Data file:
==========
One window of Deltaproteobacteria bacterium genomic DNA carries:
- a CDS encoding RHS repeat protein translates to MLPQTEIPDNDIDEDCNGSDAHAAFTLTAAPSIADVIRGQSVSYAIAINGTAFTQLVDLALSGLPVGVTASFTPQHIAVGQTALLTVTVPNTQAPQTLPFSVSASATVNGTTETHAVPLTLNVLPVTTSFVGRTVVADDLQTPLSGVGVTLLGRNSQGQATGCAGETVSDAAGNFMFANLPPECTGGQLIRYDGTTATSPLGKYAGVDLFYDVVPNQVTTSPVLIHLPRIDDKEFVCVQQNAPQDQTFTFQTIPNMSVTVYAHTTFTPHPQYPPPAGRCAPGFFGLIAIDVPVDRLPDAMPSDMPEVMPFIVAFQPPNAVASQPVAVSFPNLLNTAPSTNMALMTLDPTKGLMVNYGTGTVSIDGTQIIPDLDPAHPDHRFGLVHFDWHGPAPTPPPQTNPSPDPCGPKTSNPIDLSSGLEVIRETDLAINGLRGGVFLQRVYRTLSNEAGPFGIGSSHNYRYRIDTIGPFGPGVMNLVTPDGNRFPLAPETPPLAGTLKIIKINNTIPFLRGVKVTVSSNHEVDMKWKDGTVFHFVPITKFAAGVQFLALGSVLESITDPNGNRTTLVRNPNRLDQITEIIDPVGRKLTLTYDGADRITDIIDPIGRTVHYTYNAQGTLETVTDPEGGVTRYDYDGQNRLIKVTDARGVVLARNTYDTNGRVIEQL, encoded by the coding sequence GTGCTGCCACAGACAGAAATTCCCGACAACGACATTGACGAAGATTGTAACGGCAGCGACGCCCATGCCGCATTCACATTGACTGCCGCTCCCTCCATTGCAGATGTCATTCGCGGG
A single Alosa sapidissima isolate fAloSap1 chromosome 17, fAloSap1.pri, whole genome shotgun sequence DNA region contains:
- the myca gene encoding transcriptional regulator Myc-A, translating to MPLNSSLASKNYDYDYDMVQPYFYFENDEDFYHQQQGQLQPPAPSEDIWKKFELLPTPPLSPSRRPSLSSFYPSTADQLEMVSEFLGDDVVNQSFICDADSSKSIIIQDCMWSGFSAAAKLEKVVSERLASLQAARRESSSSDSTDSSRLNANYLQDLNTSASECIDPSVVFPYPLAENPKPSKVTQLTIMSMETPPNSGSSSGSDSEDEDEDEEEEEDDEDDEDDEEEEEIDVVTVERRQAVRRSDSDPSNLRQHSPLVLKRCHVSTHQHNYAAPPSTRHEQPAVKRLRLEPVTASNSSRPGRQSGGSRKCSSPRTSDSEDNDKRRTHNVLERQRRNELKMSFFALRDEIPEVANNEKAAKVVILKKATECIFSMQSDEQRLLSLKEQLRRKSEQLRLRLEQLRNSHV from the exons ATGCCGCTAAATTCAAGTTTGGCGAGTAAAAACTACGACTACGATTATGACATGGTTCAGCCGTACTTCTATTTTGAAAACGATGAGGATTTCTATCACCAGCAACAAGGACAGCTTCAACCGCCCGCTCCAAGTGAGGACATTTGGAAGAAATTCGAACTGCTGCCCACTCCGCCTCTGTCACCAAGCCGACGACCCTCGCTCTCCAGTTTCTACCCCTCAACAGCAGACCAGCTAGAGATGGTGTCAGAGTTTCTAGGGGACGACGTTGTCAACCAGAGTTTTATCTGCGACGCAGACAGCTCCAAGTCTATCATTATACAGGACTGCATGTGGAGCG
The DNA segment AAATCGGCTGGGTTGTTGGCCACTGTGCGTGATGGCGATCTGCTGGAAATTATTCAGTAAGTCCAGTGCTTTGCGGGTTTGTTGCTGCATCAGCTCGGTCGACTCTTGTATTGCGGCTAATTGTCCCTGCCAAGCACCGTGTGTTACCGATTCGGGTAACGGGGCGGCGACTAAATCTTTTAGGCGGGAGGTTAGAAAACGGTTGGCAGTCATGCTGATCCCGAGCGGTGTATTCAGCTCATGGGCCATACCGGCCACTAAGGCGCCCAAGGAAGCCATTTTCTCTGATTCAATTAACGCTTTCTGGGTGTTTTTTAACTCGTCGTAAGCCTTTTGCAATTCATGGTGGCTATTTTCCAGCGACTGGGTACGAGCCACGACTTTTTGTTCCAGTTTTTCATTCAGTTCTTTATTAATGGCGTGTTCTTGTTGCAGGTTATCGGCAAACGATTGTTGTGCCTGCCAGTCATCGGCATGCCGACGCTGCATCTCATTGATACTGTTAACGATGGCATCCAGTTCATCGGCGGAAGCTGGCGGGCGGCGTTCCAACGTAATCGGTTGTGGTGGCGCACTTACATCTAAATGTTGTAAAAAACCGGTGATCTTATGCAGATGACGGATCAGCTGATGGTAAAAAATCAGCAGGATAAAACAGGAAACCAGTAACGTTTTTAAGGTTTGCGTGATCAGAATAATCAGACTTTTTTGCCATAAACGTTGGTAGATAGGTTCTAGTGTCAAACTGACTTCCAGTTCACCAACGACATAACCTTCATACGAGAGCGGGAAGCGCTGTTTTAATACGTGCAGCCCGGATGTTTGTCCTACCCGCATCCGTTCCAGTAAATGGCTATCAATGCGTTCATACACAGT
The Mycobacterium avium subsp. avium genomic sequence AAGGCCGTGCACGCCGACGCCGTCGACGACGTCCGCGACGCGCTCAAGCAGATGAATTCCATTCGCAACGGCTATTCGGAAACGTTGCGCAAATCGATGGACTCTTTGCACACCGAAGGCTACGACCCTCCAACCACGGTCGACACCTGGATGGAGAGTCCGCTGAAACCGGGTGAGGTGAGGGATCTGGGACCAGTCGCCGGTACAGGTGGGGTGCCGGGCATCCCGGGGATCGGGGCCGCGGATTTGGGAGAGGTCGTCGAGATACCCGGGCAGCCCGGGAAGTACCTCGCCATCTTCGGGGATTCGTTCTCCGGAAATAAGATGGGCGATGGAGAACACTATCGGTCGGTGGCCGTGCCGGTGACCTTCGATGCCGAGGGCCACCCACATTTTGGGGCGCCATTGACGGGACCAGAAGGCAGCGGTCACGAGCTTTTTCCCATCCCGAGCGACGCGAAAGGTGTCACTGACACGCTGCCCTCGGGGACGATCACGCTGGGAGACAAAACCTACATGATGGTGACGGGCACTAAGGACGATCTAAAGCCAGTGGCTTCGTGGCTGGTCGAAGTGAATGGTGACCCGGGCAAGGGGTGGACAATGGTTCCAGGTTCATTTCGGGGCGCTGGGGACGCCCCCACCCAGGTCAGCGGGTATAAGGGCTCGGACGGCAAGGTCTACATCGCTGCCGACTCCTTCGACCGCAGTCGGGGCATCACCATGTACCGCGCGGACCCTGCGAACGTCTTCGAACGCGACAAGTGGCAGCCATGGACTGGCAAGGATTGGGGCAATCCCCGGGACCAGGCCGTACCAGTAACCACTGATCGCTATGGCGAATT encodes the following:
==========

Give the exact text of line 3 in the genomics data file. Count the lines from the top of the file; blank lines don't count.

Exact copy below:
A single Alosa sapidissima isolate fAloSap1 chromosome 17, fAloSap1.pri, whole genome shotgun sequence DNA region contains: